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Ideal CPU temps: what's bad and what's good?

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#1
I ran a stress test yesterday for 10 minutes and my CPU managed to reach 64 degrees Celsius. What would be considered ideal and what would be considered more of a danger zone?
 
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#2
It depends on the chip. Mine will peak around 64 too on a stress test, but it's a Core-X.. which are pretty hot to begin with.
 
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#3
https://www.intel.com/content/www/us/en/support/articles/000005597/processors.html

1536862563391.png


Find your CPU and find these values.

For AMD Ryzen it seems Tjmax is 95C

Anything under is 'safe' - but you need to account for some headroom as ambient temperatures will directly influence load temperatures, virtually 1:1

I personally prefer to keep parts under 80~85C at full load. Both CPU and GPU. While lower is better, the amount of degradation that occurs at high temps is not really ever an issue within the lifetime of a CPU. Temperature lower = better DOES apply to VRM though. I'd say these days its more challenging to safeguard VRM temperatures than it is to worry about CPU temps. Make sure they have airflow.

Inb4 lots of responses about the need to keep CPUs much cooler ;) <- safe to ignore. 64C is great and it means you can push it further in terms of temps/voltage.
 
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#4
Take the side panel off of that case and run the test again.
 
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#5

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#6
As long as you're under TJMax you're fine, lower is better obviously, but where do you draw the line? It's a completely personal and arbitrary decision. Lower temps can help with overclocking (only slightly, unless going sub ambient), but that's more of a performance benefit rather than hardware lifetime benefit, and in that case the added Voltage and Current will have more of a degrading effect than temperature anyway.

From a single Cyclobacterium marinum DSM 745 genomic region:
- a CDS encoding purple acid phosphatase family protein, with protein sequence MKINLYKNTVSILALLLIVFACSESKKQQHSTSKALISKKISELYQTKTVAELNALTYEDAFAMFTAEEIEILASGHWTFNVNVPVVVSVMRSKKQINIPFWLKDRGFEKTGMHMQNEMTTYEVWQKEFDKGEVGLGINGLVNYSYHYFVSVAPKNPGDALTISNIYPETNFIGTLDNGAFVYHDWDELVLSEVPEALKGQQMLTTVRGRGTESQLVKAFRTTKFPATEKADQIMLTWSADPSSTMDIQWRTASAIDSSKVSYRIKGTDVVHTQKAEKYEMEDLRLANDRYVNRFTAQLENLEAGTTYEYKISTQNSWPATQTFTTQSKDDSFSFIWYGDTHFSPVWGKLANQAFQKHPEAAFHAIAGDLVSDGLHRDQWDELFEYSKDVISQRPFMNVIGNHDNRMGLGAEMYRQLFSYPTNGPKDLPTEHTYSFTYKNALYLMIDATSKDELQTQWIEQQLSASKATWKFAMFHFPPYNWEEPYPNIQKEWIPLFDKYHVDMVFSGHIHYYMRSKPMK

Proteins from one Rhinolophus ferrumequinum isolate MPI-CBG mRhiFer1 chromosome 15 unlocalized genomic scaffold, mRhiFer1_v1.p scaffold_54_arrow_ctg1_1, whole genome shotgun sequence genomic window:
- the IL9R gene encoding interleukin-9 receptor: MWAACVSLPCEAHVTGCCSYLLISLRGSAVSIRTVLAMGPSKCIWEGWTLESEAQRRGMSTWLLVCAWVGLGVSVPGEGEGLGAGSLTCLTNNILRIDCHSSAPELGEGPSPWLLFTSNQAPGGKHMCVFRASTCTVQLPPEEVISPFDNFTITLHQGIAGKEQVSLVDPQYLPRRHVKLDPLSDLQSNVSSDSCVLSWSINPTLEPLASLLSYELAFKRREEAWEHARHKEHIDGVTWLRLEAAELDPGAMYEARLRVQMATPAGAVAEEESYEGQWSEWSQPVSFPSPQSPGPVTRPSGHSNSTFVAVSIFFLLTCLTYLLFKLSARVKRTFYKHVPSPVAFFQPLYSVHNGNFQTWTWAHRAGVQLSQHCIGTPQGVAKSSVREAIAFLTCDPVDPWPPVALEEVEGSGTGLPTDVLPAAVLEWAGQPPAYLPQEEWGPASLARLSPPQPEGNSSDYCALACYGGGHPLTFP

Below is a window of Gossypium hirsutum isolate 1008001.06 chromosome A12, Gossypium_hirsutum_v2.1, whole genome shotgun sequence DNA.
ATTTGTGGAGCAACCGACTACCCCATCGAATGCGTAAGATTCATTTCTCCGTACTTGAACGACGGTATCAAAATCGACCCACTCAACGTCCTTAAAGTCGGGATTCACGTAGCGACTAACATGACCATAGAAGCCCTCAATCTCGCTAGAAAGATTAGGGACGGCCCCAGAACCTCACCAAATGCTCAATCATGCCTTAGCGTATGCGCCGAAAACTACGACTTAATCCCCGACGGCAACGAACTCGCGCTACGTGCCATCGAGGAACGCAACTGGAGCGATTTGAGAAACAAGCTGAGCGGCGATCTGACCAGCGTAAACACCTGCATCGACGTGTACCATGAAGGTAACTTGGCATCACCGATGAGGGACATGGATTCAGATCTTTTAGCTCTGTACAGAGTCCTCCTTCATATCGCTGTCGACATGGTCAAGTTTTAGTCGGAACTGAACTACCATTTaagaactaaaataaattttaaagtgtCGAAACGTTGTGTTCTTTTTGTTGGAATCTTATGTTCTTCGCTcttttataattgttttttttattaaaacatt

As Vayra said, VRM temps are probably more important to keep an eye on.
 

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#7
Unfortunately for me anything above 55c while playing it's a catastrophe and above 70c when doing any stress test i start been paranoid:D

But that's just me.:toast:
 
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#8
Unfortunately for me anything above 55c while playing it's a catastrophe and above 70c when doing any stress test i start been paranoid:D

But that's just me.:toast:
You run positive temps on the celcius scale?! How could you.... Those poor chips won´t last 500 years.

Joking aside, first of all depends on the product you have and where it measures its temperature to begin with. But anything below 70 °C is likely fine for daily use. The danger zone will be different for different chips and ideal would always be as low as possible.
 
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#9
Unfortunately for me anything above 55c while playing it's a catastrophe and above 70c when doing any stress test i start been paranoid:D

But that's just me.:toast:
Indeed, that's where I would draw the line too. In a slim ITX case I get almost 60c, those temps leak onto other components such as the PSU (which have capacitors that would wear out faster due to higher temperatures). I would be comfortable running 60c in a properly cooled case, but that's not really an option for some ITX boxes.

It's worse when I think about the VRM and the voltage control module on the motherboard, since m-ITX ones have components that are packed really closely. I noticed that I have to tone down memory clock speeds and voltage in order to get the system stable during hot summers.

OP: I think it's normal for an R7 1700X to get this hot. That heatsink you are using is a beast and you need it to keep X-type Ryzen chips under good temps.
 
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#10
anything below 70 °C is likely fine for daily use.
For those users that are not temp Maniacs like me i agree with you, 70c is fine even if i know a few users that run the CPU at 80c and for them it is fine.

I would be comfortable running 60c in a properly cooled case,
60c while Gaming?
 
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#11
60c while Gaming?
In a well ventilated case it could happen, but I haven't got the CPU up that far. So long as the hot air is blown out ASAP, I would be fine with that while gaming. HTPC/Stock coolers don't really have the thermal capacity to run turbo speeds, soon as you hit those, the temps spike a lot.

I have an AIO that I can use, I don't get those temps with that. But mid-range CPU air coolers can struggle if not helped by other case fans.

Now in my Silverstone box, it is a different story. A decent gaming load will put the CPU at a constant 60-65c average even with a full fan setup, the hot air hangs around and isn't being pushed out because it is choked to that point. I did found a way to modify it slightly and incorporate a fan that will blow everything out. It helped drop temps in the ball park of 6-10c range. The PSU is a very happy camper too.

Just a single fan taking out all of that hot air can help immensely when the CPU fan and PSU can't push the hot air through air pressure that they give out.

It's my fault for putting a mid-range chip in what is essentially a HTPC case that has very low volume (surprisingly it is still the best in its class during thermal tests and I'm almost happy with it). I really like the novelty of having a beastly gaming machine in a small form factor. I always dreamed of that, and I got pretty close to that idea. I use the mid-tower when the summer hits like a truck, just so I don't have to deal with the noise.